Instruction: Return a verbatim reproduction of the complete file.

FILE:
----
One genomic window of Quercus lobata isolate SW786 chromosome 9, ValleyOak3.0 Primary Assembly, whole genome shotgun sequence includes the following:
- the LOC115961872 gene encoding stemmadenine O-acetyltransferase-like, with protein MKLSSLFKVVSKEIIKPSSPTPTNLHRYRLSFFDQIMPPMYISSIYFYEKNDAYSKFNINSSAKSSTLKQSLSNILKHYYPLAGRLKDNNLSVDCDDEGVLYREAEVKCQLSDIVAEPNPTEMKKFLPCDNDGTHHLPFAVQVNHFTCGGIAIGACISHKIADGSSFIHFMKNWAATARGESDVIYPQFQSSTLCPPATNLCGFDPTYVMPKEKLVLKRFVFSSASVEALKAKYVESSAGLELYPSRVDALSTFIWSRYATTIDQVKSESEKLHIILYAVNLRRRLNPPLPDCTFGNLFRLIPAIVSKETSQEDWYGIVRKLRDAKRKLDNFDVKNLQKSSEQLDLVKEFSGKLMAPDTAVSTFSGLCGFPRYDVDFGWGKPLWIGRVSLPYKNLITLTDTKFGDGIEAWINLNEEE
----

One genomic window of Quercus lobata isolate SW786 chromosome 9, ValleyOak3.0 Primary Assembly, whole genome shotgun sequence includes the following:
- the LOC115961872 gene encoding stemmadenine O-acetyltransferase-like, with protein MKLSSLFKVVSKEIIKPSSPTPTNLHRYRLSFFDQIMPPMYISSIYFYEKNDAYSKFNINSSAKSSTLKQSLSNILKHYYPLAGRLKDNNLSVDCDDEGVLYREAEVKCQLSDIVAEPNPTEMKKFLPCDNDGTHHLPFAVQVNHFTCGGIAIGACISHKIADGSSFIHFMKNWAATARGESDVIYPQFQSSTLCPPATNLCGFDPTYVMPKEKLVLKRFVFSSASVEALKAKYVESSAGLELYPSRVDALSTFIWSRYATTIDQVKSESEKLHIILYAVNLRRRLNPPLPDCTFGNLFRLIPAIVSKETSQEDWYGIVRKLRDAKRKLDNFDVKNLQKSSEQLDLVKEFSGKLMAPDTAVSTFSGLCGFPRYDVDFGWGKPLWIGRVSLPYKNLITLTDTKFGDGIEAWINLNEEE